P04 Enhanced Pelvic Inflammatory Disease Surveillance in Two Erie County, New York Emergency Departments

Wednesday, March 10, 2010
Pre-Function Lobby & Grand Ballroom D2/E (M4) (Omni Hotel)
Jennifer Sears, BS, School of Public Health, SUNY Albany, Rensselaer, NY, Gale Burstein, MD, MPH, Division of Adolescent Medicine, University at Buffalo Pediatrics Associates, Buffalo, NY and Guthrie Birkhead, MD, MPH, Office of Public Health, New York State Department of Health, Albany, NY

Background: In New York State, gonococcal and chlamydial associated pelvic inflammatory disease (PID) is under-reported to health departments because diagnosis is not lab-based and report forms do not capture PID diagnoses.

Objectives: To pilot an enhanced PID surveillance tool for chlamydia and gonorrhea cases seen in emergency departments (EDs). We hypothesized that PID case definition based on treatment would capture ED cases.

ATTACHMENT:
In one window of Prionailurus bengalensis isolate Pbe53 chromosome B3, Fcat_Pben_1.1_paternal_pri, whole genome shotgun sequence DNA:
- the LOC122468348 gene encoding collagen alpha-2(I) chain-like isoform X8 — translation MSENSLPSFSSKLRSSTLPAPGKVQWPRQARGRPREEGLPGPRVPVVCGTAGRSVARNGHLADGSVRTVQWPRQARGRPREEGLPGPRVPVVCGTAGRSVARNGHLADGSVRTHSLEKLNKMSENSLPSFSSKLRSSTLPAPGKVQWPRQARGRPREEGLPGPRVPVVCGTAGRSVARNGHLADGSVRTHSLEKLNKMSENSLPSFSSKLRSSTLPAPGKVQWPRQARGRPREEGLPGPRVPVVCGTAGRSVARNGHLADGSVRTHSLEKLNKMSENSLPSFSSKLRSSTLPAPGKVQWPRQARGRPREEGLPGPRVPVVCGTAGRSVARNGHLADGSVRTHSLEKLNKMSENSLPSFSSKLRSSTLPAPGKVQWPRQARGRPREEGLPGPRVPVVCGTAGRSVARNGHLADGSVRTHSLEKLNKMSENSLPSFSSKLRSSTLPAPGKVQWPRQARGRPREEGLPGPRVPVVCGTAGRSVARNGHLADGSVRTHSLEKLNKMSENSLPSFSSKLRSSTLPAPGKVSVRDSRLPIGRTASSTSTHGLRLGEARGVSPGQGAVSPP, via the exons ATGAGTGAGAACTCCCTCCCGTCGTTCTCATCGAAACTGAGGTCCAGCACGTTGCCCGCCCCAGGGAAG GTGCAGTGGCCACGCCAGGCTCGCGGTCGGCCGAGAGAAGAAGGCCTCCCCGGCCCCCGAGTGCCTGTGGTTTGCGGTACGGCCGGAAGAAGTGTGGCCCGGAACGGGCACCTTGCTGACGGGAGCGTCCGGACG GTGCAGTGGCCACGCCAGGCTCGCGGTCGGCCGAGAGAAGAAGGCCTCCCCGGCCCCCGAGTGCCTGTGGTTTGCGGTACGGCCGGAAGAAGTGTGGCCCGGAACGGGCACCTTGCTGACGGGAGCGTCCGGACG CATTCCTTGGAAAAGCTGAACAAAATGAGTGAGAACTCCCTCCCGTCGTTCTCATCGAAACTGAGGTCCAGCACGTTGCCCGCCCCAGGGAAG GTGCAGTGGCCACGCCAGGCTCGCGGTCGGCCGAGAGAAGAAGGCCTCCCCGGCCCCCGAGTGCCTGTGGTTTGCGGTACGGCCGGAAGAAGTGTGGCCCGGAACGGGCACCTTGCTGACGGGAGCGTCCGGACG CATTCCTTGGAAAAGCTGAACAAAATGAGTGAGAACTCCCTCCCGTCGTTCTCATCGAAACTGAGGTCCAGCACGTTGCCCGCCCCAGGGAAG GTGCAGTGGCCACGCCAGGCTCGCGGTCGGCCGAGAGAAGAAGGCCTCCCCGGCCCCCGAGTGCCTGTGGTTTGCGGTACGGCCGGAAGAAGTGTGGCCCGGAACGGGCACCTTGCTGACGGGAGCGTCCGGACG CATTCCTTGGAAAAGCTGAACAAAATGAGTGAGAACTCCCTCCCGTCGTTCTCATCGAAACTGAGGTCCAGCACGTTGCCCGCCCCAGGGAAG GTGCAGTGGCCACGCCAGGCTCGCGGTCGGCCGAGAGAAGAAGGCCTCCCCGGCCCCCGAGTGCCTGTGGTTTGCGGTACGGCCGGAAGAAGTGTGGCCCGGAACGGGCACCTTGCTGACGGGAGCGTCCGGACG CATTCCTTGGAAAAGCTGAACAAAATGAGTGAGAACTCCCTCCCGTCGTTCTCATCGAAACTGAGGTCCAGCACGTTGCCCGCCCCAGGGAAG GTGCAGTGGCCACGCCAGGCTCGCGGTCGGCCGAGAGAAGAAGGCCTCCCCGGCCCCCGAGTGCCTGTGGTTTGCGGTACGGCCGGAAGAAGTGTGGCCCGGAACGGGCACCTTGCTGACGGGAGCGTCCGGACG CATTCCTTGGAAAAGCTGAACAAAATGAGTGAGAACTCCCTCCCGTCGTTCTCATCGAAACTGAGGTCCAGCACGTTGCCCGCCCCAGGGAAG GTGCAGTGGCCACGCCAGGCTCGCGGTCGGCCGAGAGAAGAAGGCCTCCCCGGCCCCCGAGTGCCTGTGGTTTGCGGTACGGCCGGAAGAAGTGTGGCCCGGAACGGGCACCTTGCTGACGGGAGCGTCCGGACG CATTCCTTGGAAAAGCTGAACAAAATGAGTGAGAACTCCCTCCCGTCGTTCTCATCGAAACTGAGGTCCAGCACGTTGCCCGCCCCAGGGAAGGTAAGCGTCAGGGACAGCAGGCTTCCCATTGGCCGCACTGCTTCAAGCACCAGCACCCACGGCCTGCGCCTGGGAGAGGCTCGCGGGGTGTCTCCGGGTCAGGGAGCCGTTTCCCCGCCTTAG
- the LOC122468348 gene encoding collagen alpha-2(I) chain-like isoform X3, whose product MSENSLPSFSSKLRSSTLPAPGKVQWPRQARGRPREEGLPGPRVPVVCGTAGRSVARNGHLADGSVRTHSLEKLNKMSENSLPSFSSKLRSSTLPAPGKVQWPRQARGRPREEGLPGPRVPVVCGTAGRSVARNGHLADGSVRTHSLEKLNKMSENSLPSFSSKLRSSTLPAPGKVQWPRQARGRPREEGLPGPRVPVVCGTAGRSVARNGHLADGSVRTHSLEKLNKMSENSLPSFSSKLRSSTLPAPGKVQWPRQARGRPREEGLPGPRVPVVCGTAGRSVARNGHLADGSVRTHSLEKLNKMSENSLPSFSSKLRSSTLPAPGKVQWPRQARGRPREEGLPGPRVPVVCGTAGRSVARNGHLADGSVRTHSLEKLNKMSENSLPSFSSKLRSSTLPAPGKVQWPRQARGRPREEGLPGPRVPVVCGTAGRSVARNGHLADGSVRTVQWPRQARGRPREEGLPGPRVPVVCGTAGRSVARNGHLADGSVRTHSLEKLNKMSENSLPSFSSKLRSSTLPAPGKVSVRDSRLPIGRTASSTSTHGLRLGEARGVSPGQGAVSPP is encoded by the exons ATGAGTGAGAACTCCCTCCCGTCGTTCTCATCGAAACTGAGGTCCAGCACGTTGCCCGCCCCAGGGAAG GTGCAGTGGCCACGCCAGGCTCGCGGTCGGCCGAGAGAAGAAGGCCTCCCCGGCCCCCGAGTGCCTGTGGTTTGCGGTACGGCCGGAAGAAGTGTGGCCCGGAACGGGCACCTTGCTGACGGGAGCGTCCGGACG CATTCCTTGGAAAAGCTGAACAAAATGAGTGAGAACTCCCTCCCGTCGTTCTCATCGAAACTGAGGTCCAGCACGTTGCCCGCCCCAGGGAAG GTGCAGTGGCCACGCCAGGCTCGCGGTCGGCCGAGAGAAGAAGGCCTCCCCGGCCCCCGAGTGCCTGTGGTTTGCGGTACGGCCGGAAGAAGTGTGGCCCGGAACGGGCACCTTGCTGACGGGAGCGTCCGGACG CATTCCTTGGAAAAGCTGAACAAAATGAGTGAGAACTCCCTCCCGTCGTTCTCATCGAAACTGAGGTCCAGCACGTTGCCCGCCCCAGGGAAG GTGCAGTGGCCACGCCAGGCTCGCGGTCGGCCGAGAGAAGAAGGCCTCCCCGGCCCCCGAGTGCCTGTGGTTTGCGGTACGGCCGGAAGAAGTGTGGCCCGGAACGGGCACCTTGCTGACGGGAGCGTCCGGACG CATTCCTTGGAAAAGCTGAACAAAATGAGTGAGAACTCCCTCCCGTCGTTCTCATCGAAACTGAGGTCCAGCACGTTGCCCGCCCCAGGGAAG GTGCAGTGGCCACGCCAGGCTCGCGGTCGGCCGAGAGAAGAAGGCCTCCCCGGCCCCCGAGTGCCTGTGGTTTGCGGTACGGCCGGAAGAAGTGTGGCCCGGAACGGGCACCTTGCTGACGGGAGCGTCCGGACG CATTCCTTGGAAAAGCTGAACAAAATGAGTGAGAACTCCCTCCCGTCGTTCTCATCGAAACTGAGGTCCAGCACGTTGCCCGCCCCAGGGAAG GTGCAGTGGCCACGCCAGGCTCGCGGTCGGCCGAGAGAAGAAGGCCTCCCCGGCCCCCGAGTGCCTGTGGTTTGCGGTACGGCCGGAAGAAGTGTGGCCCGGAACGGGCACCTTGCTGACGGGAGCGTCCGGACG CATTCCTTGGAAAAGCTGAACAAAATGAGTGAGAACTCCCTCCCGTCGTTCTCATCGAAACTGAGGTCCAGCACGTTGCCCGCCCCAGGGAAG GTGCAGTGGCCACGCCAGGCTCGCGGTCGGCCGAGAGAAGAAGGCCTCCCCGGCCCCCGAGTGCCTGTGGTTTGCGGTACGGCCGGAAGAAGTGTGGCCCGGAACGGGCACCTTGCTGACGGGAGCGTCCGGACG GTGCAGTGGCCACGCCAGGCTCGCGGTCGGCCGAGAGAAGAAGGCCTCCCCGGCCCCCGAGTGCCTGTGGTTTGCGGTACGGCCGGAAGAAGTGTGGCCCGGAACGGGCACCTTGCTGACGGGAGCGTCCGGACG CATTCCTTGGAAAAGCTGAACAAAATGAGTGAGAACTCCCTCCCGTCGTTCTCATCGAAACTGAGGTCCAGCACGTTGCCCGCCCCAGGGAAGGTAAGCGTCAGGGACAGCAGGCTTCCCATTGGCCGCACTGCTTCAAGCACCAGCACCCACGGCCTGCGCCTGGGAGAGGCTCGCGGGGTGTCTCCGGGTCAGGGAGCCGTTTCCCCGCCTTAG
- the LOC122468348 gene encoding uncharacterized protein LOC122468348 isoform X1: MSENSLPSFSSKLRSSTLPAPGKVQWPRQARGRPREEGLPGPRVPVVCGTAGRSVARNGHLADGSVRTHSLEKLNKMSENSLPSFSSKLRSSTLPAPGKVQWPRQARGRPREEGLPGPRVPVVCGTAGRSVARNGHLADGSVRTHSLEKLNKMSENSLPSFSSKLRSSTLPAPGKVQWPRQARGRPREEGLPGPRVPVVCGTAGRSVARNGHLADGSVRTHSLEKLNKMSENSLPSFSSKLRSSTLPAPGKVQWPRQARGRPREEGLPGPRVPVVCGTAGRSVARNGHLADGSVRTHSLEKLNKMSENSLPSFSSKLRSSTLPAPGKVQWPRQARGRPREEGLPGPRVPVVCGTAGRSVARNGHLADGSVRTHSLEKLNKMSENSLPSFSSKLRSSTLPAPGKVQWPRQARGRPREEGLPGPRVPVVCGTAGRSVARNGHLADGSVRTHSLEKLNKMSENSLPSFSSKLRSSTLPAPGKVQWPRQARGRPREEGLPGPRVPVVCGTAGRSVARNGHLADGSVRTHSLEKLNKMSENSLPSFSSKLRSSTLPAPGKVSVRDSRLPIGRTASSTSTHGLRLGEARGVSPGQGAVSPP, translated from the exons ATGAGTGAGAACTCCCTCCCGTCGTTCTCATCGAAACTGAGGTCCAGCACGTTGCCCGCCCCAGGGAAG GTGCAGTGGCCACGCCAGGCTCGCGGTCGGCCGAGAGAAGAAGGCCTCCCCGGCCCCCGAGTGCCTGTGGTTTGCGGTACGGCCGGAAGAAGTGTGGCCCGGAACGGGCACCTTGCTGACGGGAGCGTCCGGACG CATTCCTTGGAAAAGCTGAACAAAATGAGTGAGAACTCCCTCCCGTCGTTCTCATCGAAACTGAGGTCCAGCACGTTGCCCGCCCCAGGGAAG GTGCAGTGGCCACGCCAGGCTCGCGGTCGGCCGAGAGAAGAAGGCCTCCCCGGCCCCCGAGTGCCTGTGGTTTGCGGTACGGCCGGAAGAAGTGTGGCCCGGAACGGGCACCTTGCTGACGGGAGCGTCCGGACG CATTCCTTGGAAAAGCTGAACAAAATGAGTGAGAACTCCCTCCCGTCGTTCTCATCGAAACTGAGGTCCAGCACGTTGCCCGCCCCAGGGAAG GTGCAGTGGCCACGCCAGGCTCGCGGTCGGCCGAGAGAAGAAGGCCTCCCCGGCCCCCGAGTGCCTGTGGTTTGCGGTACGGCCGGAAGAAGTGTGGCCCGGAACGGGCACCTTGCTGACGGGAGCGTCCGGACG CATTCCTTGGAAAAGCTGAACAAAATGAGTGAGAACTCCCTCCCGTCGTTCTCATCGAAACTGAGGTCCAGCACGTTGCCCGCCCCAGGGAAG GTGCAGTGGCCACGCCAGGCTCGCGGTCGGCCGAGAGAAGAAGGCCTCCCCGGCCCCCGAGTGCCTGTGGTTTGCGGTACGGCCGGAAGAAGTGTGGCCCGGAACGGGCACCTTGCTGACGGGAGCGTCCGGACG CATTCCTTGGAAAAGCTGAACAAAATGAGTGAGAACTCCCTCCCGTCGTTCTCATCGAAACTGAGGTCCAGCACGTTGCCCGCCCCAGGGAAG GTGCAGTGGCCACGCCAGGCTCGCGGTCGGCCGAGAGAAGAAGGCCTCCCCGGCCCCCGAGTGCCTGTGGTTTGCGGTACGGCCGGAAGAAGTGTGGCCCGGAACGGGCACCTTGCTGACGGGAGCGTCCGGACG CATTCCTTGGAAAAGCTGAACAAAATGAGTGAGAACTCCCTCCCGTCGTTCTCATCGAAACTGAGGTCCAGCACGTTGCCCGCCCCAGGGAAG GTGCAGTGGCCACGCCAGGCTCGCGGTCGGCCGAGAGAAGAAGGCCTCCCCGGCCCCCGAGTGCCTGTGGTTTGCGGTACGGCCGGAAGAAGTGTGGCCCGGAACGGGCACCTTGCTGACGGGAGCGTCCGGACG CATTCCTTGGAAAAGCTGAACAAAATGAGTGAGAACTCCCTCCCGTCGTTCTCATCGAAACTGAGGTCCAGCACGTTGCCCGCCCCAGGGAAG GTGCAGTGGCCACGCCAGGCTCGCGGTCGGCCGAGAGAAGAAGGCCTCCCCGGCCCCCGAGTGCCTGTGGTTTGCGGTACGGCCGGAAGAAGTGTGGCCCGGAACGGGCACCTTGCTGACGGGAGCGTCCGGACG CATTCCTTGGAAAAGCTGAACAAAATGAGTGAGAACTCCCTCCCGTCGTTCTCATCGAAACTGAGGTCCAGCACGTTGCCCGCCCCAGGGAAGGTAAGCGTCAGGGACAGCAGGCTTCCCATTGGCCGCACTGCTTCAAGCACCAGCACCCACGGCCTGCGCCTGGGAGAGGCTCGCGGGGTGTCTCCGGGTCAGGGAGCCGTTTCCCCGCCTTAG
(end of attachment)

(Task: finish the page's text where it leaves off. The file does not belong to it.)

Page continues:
Methods: Medical charts were reviewed for all female gonorrhea and chlamydia cases reported to the health department between January - July, 2009 from two Erie County EDs. The surveillance tool classified a case as PID if at least one of the following criteria was documented: (1) physical exam findings consistent with PID; (2) provider diagnosis of PID; or (3) treatment consistent with PID.

Results: Among chlamydia and gonorrhea ED cases reviewed, exam findings were consistent with PID in 14.6% (7/48) at ED-1 and 15.7% (8/51) at ED-2. However, PID diagnosis only appeared in the medical record in 8.3% (4/48) at ED-1 and 11.8% (6/51) at ED -2; therefore, 43% (3/7) of PID was missed at ED-1 and 25% (2/8) at ED-2. Among cases with PID exam findings, treatment followed CDC guidelines for 28.6% (2/7) at ED-1 and 50% (4/8) at ED-2. At ED-1, “abdominal pain” was the only medical record diagnosis for 6/48 (12.5%) chlamydia or gonorrhea cases. Lortab was prescribed for 6/48 ED-1 chlamydia or gonorrhea cases that presented with abdominal pain.

Conclusions: The enhanced PID surveillance tool was effective in large, busy EDs, revealing that many cases with exam findings consistent with PID were missed and inadequately treated. Monitoring treatment alone will miss most PID cases for surveillance.

Implications for Programs, Policy, and/or Research: ED provider training to diagnose and treat PID is needed. Surveillance for treatment alone will not capture most PID cases in EDs.

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